Roast at 375 degrees for about 35-40 minutes.
Remove from oven, place on serving dish, and drizzle with Balsamic Vinegar Drizzle.*
Add-Ins: These are delicious just as is, but I’ve got to tell you about bacon. Every once in a while, I like to cook about five slabs of apple cider cured bacon (Carando makes a good one) nice and crispy, then break them up. (A nice alternative is chopped Pancetta, which is Italian bacon). Before serving, toss the sprouts with the bacon, then apply the drizzle. Wow! Another great add-in just before serving is a half cup of parmesan. Can’t go wrong. Hell, use both the bacon and the parmesan.
*You can make your own drizzle by dumping a bottle of Balsamic Vinegar in a heavy bottom pot. The only other thing you need is a stirring implement and plenty of time. You don’t want to simmer the vinegar. It has to be a slow process that can take up to two hours. Be sure to vent your kitchen, especially if you have kids. They can get pissed off with the smell.
Alternatively, Vervacious in Maine makes some delicious Balsamic Drizzle. I’ve used the Espresso Balsamic and the Chocolate Balsamic in the past. There is a link to Vervacious on the blog. Other specialty stores also carry this.
1 bunch Asparagus (about 2 lbs.)
Olive Oil (about 3 tbsp. Eyeball it. See what I mean?)
1 tbsp. Tuscan Seasoning (McCormick makes a great bottled seasoning)
Salt and Pepper (to taste)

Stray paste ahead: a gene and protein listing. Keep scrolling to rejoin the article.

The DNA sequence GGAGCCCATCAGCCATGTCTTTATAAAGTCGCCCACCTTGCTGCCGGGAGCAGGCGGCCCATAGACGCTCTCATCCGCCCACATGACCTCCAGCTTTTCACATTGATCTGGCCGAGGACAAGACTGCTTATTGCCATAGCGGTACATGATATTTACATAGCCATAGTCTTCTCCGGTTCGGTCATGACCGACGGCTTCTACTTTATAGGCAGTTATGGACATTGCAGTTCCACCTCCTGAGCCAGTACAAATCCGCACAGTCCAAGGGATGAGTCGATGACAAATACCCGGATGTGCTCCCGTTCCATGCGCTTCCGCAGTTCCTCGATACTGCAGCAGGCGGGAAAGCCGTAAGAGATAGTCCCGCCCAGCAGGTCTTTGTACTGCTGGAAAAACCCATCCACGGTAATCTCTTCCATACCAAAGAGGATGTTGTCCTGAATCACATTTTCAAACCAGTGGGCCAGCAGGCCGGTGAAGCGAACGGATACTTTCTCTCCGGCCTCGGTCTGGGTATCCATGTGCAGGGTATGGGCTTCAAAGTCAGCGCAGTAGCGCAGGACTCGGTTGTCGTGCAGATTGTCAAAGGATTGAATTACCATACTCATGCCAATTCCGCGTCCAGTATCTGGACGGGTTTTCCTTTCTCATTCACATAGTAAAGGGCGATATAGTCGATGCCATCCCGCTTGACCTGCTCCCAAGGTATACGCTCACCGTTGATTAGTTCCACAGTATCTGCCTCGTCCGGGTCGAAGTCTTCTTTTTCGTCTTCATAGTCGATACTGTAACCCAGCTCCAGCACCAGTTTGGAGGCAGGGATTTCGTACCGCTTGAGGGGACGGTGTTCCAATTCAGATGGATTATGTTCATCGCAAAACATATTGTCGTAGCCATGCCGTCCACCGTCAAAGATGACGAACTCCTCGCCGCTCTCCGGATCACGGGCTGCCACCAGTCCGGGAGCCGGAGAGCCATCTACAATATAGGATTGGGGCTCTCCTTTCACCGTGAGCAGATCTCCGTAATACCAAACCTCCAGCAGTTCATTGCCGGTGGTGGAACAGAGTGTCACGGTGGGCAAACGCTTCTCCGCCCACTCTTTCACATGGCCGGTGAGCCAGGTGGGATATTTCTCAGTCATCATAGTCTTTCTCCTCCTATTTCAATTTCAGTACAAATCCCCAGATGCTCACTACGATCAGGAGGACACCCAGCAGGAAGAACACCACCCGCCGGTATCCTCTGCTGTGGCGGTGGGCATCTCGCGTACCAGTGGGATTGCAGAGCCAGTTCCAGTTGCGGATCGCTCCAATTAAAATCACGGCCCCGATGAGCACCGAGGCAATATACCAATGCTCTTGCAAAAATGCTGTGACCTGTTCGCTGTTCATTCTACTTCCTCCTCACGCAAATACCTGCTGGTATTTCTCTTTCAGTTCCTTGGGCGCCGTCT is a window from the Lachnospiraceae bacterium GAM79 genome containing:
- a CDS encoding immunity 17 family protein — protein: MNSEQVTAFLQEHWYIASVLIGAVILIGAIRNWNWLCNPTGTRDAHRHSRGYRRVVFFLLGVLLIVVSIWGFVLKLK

Espresso-Balsamic Drizzle (Vervacious makes a great product here)
Simple stuff here. Preheat oven to 375 degrees. Cut the hard ends off the asparagus. This stuff is too tough and will not roast well. Lay the asparagus out in a roasting pan, and make sure that they don’t overlap. If you need more than one pan, use it.
Drizzle with olive oil, salt, pepper and Tuscan Seasoning. Roast in a 375-degree oven for about 20 minutes. You don’t want the asparagus to be too limp or too hard. You want it to be, as my partner Susan would say, “just right.”
Place on a serving plate and drizzle with Espresso-Balsamic Drizzle.
I’ve spoken about Vervacious products. They are great. Balsamic drizzle is thicker than Balsamic vinegar. You can certainly make it yourself by making a reduction of balsamic vinegar and adding a quality espresso coffee product, but why bother when others can do it for you? I’ve certainly done it before but — unless you’re a purist — it’s not necessary.
This is outrageously good.